Restoring the shattered women of Congo | 

By Evelyn Iritani, a Pulitzer Prize-winning writer and senior editor at the radio production house Bending Borders. Iritani recently returned from the Democratic Republic of Congo to report on an initiative, partly supported by Seattle organizations and humanitarians, that empowers those most disproportionately and unfairly afflicted by the cycle of violence – women.

Women are especially at risk in the violence and instability that frequently erupts in DR Congo.
Women are especially at risk in the violence and instability that frequently erupts in DR Congo.

Goma, DR Congo – The first thing Modestine Etoy does when the young mothers arrive at her door is listen.

It may take hours, or even days, before they are comfortable enough to share their secrets.  But eventually they spill out.

The women tell stories of rape, incest or some other horrible abuse, often committed by people they trusted, such as teachers or relatives. They talk of being chased from their homes and raped by men with AK-47s, who left them for dead before moving on to claim a new woman or piece of territory in the civil war that has long decimated the eastern regions of this impoverished Central African country.

Almost always, they end with some version of “Fini mama” – Mother, my life is over.

But Etoy knows otherwise.

Modestine Etoy
Modestine Etoy

The 31-year-old Congolese native is the program manager at the Humanitarian Organization for Lasting Development or HOLD, a non-profit organization in Goma that helps teenage mothers rebuild lives shattered by violence, an unwanted pregnancy or sometimes both, sadly intertwined.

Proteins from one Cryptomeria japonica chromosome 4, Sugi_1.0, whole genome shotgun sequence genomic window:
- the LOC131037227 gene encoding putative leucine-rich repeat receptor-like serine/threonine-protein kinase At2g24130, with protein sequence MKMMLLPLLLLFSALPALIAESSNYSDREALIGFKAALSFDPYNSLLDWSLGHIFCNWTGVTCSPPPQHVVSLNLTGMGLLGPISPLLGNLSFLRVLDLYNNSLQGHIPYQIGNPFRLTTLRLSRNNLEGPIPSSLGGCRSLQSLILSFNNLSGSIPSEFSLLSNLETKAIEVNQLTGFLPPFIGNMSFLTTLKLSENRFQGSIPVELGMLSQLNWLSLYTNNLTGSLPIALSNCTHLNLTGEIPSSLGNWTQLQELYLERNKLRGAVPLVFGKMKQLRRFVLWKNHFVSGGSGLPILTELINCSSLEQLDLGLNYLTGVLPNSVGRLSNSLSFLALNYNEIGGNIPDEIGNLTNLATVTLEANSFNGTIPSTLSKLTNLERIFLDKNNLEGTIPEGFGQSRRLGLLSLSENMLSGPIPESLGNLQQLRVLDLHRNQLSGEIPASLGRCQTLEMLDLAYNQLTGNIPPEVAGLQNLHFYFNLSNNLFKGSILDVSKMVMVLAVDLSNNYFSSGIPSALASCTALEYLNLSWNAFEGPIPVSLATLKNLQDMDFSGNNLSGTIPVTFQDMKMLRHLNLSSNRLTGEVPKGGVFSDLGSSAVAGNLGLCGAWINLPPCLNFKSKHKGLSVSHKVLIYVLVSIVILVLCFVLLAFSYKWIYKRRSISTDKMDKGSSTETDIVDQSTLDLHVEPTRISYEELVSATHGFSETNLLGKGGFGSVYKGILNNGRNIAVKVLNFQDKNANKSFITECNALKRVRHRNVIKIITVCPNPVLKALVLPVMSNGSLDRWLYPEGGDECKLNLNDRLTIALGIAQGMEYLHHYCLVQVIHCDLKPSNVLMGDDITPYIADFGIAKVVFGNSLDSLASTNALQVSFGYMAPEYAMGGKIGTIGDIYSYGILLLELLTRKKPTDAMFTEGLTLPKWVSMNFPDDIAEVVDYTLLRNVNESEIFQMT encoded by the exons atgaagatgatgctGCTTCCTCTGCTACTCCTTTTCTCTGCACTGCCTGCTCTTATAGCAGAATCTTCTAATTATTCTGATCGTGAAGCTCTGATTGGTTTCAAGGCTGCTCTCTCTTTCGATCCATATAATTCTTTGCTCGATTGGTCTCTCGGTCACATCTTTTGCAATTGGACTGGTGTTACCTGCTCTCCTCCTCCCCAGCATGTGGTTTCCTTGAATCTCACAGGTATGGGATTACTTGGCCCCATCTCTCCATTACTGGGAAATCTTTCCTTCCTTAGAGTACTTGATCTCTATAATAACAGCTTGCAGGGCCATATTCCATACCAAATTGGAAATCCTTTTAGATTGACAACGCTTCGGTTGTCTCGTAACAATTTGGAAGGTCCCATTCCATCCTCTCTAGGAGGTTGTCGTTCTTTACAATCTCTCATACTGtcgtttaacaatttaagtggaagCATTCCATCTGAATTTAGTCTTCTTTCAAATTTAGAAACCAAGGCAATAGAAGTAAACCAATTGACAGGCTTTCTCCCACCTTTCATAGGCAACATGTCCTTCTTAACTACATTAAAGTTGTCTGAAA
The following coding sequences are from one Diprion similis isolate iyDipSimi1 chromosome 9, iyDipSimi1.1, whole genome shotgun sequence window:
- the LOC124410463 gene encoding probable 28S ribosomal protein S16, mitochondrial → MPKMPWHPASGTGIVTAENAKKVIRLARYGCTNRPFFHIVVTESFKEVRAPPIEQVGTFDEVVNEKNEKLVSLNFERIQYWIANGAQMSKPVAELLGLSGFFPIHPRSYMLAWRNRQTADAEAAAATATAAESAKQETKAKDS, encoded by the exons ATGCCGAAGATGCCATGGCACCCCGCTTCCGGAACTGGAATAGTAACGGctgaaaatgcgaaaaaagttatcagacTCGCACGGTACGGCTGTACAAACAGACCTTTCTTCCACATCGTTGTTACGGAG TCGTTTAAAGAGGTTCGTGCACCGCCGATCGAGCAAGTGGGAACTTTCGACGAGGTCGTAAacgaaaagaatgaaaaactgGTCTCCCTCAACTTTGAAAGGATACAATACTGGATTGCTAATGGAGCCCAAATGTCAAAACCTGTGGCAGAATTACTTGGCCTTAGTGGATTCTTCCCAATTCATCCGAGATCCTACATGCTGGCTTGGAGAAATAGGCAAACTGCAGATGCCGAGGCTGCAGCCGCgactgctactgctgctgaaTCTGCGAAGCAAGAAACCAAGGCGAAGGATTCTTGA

Etoy starts by trying to convince their families, or the families of the fathers of their children, to accept the young women back into their homes.

This isn’t easy in the Congo, where illegitimacy is shameful and pregnant teenagers are often rejected by their families or sent away to have their babies in secret. Continue reading

A visit to iLEAP: Seattle’s quiet, boring work in support of revolution | 

Flickr, djbones

WTO Seattle riots

The “Battle in Seattle” street protests around the 1999 meeting here of the World Trade Organization left much of the rest of the world with the impression that Seattle is chock full of subversive people, would-be revolutionaries who want to change the world.

And it is, still, even though I bet half the people on the street these days don’t even know what WTO stands for.

Today’s Seattle subversives are much more low-key, superficially boring even — smiling at you in their wrinkled clothing, offering tea and cookies, mumbling quietly about equity and justice and gently nudging you toward whatever might be their most ambitious goal.

Take the iLEAP program, for example. Continue reading

Turning Seattle’s hodgepodge of do-gooders into a community | 

Flickr, papalars

Seattle has become a hub, or more accurately a hodgepodge, of international do-gooders.

To begin with, there’s that internationally oriented foundation based in Seattle run by a couple of mega-billionaires.

The Bill & Melinda Gates Foundation, the world’s largest philanthropy, has made the Emerald City (do we still call it that?) an epicenter for matters of global health, poverty reduction and such.

But there’s much more going on here than the Gates Foundation. And, well, nobody seems to really have a handle on everything going on. It’s a hodgepodge.

That’s where another internationally oriented foundation in Seattle comes in. Appropriately enough, it’s called the Seattle International Foundation.

“We live in this amazing community where so many people are trying to make a difference,” said Maurico Vivero, executive director at the Seattle International Foundation (aka SIF).

But most of these people, and their organizations, Vivero says, have tended to work in relative isolation on their causes. The goal of SIF, he says, is to encourage collaboration among the literally hundreds of local organizations working globally to fight poverty and improve the welfare of the world’s poorest. Continue reading